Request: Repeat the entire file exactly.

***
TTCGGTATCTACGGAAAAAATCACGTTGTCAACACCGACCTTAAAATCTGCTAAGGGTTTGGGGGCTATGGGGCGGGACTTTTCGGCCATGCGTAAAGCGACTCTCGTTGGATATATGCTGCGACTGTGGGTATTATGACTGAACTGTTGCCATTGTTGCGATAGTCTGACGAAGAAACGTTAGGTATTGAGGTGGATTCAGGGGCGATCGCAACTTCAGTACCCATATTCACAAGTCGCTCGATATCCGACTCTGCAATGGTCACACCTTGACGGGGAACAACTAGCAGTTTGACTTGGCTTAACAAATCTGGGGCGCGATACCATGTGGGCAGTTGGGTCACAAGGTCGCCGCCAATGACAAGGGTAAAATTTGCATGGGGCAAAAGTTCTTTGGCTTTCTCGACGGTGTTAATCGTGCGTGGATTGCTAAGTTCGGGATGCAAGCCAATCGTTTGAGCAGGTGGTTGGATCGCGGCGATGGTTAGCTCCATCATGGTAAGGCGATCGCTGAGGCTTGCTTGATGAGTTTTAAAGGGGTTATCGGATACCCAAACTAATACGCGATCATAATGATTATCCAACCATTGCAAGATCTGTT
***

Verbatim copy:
TTCGGTATCTACGGAAAAAATCACGTTGTCAACACCGACCTTAAAATCTGCTAAGGGTTTGGGGGCTATGGGGCGGGACTTTTCGGCCATGCGTAAAGCGACTCTCGTTGGATATATGCTGCGACTGTGGGTATTATGACTGAACTGTTGCCATTGTTGCGATAGTCTGACGAAGAAACGTTAGGTATTGAGGTGGATTCAGGGGCGATCGCAACTTCAGTACCCATATTCACAAGTCGCTCGATATCCGACTCTGCAATGGTCACACCTTGACGGGGAACAACTAGCAGTTTGACTTGGCTTAACAAATCTGGGGCGCGATACCATGTGGGCAGTTGGGTCACAAGGTCGCCGCCAATGACAAGGGTAAAATTTGCATGGGGCAAAAGTTCTTTGGCTTTCTCGACGGTGTTAATCGTGCGTGGATTGCTAAGTTCGGGATGCAAGCCAATCGTTTGAGCAGGTGGTTGGATCGCGGCGATGGTTAGCTCCATCATGGTAAGGCGATCGCTGAGGCTTGCTTGATGAGTTTTAAAGGGGTTATCGGATACCCAAACTAATACGCGATCATAATGATTATCCAACCATTGCAAGATCTGTT